Originally uploaded by argusmaniac.
Ischnura verticalis, also known as the Eastern Forktail, is perhaps the commonest species of Odonata in North America. This little sprightly fellow flew up in front of me near a pond off Embury Road in NW Washtenaw Co., MI. It is one of the earliest species to emerge, and can be found in any pond-like environment, from storm water retention ponds to bakyard lily pools and of course, all of our typical natural ponds and sloughs. It has multiple generations per year, and seems to be abundant just about anywhere. Females are mostly all dark, but the immature adult females may also be orange and black. As they age, the turn a bluish-gray color, and these different manifestations of color patterns confound inexperienced ode watchers/collectors, so that I used to get people sending me various specimens that they thought were three different species. With all the new ode books out there, people are being educated on this topic, so a lot more observers are aware that colors may change through the course of an adult dragonfly's life.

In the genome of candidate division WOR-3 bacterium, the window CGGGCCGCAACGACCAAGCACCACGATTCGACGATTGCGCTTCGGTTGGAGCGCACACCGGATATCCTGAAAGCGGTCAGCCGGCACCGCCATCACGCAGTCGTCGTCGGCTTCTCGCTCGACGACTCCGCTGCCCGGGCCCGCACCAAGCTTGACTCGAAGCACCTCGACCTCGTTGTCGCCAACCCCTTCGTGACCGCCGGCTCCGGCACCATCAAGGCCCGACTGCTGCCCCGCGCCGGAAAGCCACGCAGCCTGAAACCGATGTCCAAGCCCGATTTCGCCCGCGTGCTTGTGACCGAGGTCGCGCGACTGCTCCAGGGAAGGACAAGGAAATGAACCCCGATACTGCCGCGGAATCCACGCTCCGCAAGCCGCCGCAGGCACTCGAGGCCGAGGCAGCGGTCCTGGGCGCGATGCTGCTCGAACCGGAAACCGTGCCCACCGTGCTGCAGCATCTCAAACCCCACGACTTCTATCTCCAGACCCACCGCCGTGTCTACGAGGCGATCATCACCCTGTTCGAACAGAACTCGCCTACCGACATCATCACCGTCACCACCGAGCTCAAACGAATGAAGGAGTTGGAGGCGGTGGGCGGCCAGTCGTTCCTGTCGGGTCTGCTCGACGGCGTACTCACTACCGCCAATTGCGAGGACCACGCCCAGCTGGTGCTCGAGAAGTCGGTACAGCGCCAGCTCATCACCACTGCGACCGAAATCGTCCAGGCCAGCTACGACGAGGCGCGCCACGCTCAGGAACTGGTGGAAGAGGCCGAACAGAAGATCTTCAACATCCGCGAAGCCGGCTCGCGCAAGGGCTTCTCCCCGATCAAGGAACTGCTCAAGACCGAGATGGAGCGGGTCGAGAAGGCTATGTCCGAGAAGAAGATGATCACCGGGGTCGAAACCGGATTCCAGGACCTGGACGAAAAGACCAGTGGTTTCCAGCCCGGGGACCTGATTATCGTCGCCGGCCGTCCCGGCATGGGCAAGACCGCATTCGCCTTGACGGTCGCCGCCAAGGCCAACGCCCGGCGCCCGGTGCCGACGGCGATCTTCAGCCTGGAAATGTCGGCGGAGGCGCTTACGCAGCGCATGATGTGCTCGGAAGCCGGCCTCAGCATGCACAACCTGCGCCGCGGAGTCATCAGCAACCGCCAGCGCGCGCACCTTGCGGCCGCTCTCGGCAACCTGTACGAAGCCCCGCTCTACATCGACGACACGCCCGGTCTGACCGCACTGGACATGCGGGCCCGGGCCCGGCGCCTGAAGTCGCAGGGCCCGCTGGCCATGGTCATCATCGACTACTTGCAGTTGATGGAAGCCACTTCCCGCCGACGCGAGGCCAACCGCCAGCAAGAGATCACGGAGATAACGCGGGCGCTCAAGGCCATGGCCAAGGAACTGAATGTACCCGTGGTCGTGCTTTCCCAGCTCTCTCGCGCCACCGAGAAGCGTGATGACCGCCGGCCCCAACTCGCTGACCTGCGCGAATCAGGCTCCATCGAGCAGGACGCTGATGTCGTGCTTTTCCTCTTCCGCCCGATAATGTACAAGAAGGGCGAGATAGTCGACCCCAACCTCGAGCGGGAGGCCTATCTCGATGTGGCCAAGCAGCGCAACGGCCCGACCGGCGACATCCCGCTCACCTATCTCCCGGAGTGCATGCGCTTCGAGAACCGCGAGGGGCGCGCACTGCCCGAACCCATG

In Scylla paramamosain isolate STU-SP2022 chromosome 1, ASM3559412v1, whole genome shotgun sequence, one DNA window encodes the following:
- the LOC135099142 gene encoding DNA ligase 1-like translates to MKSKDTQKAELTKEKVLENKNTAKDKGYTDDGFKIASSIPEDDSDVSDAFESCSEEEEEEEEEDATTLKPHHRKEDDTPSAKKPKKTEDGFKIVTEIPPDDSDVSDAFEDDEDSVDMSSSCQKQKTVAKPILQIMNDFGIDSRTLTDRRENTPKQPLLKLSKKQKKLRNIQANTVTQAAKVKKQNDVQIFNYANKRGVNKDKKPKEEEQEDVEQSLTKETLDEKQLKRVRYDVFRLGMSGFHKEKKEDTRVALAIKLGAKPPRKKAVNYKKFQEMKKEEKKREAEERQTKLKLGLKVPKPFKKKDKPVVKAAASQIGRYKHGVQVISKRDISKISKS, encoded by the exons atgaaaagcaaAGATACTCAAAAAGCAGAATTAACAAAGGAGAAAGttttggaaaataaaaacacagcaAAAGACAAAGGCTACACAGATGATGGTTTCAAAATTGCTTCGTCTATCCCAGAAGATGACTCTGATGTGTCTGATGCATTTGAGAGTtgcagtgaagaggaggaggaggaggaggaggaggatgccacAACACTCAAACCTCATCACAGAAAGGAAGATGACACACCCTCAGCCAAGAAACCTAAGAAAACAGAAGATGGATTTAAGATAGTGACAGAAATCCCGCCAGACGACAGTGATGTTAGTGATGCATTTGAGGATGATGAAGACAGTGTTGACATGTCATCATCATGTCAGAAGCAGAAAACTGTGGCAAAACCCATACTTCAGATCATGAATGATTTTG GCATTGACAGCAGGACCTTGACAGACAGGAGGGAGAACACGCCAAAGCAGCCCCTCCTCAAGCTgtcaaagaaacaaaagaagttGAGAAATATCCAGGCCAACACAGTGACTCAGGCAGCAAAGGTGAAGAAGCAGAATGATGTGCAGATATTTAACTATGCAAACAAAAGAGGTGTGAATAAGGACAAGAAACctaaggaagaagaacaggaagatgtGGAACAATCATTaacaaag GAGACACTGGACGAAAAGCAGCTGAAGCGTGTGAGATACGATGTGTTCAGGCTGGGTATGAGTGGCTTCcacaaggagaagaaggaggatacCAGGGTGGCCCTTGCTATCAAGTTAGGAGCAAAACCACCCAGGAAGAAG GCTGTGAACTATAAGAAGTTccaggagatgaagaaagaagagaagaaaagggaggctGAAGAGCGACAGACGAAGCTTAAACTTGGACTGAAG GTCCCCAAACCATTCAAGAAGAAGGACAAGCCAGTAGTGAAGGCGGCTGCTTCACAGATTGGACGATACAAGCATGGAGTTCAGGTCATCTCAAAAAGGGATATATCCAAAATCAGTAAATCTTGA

The Eastern Forktail IS a pretty little damselfly, even if it is the Odonata equivalent of an English Sparrow. -- males are pretty, and everywhere, and human influenced landscapes (wetlands) seem to cater to them.